Considered ‘pro-government’ in Pierce Mahony’s† analysis of the Irish elections, Ferguson was expected to follow the ministerialist line of the Beresfords and his brothers-in-law James and Josias Alexander, Members for Old Sarum. He was listed by the Wellington ministry among their ‘friends’ and divided in their minority on the civil list, 15 Nov. 1830. He was probably not the ‘Sir Robert Fergusson’ who criticized the new county Londonderry Member Bateson about the making of excessive observations on petitions, 10 Dec. 1830.14 However, it was certainly he who, having attended several local meetings, presented Londonderry petitions from the Apprentice Boys against repeal of the Union, 4 Mar., and the merchants against alteration of the timber duties, 7 Mar. 1831.15 His election was declared void a week later, and so he missed the division on the second reading of the Grey ministry’s reform bill, which, according to Thomas Gladstone*, he would have voted against.16 He was again opposed by Hart at the ensuing by-election, when, described as ‘an old Tory’, he pledged himself to vote for the bill in spite of his personal objections and so secured his return (albeit in the face of another petition).17 He duly divided with ministers against Gascoyne’s wrecking amendment, 19 Apr. 1831, which precipitated a dissolution. At the general election, when he rebuffed an address calling on him to oppose reform, he was once more returned after a contest against another local gentleman.18

Ferguson voted for the second reading of the reintroduced reform bill, 6 July, and against using the 1831 census to determine the boroughs in schedules A and B. He sided with opposition against the disfranchisement of Downton, 21 July, but otherwise, when present, divided with ministers for the bill’s details. He spoke for the bill to establish lord lieutenants in Irish counties, 20 Aug., and commented on the value of the bishopric of Derry, 31 Aug. He voted with ministers for punishing those guilty of bribery in the Dublin election, 23 Aug., but in the minority for inquiry into how far the Sugar Refinery Act could safely be renewed with regard to West Indian interests, 12 Sept. He presented a Londonderry petition on the laws relating to the importation of flax seed, 11 Oct. 1831, and the following day moved for leave to introduce a bill to regulate the trade, but gave it up. He evidently missed the division on the second reading of the revised reform bill, 17 Dec. 1831, and it is not clear which way he voted on the Russian-Dutch loan, 26 Jan.; but he divided in the minority for inquiry into distress in the glove trade, 31 Jan. 1832. He voted for the disfranchisement of Appleby, 21 Feb., and although he sided with opposition against the enfranchisement of Tower Hamlets, 28 Feb., he paired for the third reading of the reform bill, 22 Mar. Having reported that the standing orders had been complied with in respect of the petition for the Londonderry improvement bill, 21 Feb., and advocated its cause at a local meeting on 4 May, he oversaw the passage of the bill that session.19 He divided for Lord Ebrington’s motion for an address calling on the king to appoint only ministers who would carry the reform bill unimpaired, 10 May, and the second reading of the Irish bill, 25 May. He voted against making permanent provision for the Irish poor by a tax on absentees, 19 June, against going into committee on the Irish party processions bill, 25 June, for the Irish tithes bill, 13 July, and against disqualifying the recorder of Dublin from sitting in Parliament, 24 July. He advised that the grant for the garrison at Londonderry should be used to rebuild the bridge there, 18 July. Reaping the benefit of his (as some said) cynical reform votes, he was returned for Londonderry as a Liberal at the general election in December 1832 after a bitter contest against Dawson.20 He remained the representative of his native city until his death in March 1860, when his baronetcy became extinct.21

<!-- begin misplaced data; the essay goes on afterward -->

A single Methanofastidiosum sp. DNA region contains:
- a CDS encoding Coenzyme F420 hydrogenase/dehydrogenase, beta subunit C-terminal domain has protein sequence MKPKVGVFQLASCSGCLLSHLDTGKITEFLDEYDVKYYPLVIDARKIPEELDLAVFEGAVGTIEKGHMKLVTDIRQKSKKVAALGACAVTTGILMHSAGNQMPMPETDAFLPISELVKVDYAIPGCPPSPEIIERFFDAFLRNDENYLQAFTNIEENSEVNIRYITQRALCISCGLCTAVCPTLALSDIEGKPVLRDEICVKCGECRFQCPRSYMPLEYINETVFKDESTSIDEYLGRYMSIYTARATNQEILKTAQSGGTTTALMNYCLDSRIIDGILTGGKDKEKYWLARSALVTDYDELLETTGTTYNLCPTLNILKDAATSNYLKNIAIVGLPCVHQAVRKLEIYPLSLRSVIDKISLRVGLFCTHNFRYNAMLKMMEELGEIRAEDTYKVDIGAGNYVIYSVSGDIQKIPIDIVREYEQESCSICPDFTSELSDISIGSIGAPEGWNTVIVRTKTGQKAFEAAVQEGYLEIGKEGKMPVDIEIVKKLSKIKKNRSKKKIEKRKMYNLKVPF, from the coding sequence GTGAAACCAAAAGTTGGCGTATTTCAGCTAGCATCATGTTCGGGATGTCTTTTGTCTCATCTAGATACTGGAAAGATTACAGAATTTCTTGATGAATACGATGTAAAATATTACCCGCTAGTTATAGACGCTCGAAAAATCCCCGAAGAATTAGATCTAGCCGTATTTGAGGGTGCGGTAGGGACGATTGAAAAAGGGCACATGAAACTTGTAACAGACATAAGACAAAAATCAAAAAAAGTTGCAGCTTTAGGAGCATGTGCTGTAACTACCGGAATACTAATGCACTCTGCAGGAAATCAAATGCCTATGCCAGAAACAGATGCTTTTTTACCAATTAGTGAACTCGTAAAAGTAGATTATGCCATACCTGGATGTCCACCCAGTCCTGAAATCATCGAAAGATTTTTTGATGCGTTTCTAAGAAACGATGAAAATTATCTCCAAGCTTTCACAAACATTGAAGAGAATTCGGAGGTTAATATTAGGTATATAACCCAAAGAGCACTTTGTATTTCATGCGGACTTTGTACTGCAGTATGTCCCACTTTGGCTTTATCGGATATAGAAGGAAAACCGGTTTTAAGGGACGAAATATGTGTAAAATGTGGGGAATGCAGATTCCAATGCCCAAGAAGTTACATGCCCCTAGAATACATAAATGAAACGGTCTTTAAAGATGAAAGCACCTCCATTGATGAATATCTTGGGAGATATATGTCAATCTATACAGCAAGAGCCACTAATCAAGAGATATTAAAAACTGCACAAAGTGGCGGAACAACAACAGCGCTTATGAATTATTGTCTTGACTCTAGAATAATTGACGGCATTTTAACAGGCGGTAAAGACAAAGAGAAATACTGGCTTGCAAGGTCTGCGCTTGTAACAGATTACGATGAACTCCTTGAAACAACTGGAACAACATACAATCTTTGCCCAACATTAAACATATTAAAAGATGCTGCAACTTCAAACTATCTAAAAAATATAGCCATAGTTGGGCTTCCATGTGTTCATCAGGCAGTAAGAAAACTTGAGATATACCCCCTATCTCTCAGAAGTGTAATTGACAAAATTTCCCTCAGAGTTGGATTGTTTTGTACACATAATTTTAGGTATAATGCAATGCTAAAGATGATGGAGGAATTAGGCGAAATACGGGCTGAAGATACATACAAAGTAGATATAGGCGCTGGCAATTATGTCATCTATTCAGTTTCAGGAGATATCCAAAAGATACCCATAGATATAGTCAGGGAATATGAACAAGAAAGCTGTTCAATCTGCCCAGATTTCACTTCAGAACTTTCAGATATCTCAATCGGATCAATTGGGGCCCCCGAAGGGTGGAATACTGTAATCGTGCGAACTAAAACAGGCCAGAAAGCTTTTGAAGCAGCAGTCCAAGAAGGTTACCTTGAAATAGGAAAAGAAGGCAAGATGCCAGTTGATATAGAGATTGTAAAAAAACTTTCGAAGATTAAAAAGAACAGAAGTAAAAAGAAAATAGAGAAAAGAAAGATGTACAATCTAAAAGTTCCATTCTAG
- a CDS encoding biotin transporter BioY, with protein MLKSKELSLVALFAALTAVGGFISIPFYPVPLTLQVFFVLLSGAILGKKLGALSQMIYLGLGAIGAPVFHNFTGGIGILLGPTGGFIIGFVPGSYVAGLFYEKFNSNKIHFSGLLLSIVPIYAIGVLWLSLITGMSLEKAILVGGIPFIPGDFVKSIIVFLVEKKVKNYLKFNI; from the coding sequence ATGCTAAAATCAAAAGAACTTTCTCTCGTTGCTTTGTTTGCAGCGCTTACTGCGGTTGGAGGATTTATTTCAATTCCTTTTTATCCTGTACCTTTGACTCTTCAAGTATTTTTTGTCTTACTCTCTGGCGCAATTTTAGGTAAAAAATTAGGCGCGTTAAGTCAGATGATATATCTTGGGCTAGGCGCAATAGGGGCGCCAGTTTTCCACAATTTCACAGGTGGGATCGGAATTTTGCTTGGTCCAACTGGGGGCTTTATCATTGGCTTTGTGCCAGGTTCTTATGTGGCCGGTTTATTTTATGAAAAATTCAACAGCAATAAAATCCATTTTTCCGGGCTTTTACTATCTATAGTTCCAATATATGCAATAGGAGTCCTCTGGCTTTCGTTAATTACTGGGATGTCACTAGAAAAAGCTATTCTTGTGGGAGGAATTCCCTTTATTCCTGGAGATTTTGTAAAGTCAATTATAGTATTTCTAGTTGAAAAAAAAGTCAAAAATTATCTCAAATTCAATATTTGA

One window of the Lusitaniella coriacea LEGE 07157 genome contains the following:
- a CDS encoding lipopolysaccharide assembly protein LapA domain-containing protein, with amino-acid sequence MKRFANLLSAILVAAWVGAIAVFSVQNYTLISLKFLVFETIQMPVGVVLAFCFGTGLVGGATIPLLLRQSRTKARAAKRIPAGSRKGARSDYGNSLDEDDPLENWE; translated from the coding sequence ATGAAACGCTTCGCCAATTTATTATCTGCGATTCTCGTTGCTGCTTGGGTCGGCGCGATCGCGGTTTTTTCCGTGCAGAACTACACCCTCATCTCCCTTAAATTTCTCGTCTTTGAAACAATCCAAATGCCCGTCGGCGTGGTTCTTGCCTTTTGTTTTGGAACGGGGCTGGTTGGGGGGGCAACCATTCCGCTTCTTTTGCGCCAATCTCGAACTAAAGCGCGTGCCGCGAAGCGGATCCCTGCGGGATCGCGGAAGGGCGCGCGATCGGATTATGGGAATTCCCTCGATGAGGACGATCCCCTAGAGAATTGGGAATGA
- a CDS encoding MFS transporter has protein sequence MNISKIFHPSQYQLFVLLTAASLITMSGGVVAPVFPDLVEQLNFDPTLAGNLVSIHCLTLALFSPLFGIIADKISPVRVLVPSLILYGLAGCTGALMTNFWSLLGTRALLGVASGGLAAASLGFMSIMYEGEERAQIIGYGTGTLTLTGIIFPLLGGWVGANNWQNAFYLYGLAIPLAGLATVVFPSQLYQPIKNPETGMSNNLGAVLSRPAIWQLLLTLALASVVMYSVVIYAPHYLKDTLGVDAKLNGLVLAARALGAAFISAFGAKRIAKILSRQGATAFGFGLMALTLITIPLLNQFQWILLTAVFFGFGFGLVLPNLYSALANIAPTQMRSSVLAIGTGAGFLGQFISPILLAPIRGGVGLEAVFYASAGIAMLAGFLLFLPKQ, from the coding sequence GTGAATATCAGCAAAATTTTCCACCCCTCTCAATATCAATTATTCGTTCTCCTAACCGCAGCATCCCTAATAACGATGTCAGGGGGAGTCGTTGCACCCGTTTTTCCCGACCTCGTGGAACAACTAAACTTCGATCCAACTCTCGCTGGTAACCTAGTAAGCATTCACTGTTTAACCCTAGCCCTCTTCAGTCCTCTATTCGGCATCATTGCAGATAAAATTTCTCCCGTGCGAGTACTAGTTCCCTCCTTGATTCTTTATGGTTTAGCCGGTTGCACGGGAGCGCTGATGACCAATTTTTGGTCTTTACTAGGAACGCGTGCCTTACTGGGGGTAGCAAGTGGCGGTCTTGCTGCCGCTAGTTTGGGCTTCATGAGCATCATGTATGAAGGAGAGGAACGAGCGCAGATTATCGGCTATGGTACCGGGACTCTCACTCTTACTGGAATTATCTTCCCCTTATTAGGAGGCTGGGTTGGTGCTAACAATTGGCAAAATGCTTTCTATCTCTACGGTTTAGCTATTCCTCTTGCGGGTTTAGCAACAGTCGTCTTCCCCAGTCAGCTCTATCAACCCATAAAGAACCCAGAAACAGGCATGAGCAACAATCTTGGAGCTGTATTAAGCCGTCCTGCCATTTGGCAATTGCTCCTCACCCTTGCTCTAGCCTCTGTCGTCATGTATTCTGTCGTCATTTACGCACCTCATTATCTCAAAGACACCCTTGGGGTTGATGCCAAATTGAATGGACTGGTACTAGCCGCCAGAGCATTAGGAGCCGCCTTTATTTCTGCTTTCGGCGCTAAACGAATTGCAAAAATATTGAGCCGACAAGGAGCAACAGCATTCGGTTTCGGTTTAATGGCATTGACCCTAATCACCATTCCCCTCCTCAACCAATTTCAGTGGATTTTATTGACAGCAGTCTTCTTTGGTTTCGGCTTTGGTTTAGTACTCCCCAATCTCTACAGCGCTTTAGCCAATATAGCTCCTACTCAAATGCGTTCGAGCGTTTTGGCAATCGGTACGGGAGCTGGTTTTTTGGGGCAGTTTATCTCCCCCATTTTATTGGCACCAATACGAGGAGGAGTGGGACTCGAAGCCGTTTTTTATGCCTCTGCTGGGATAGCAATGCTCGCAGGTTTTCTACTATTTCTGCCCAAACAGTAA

Ref Volumes: 1820-1832

Author: Stephen Farrell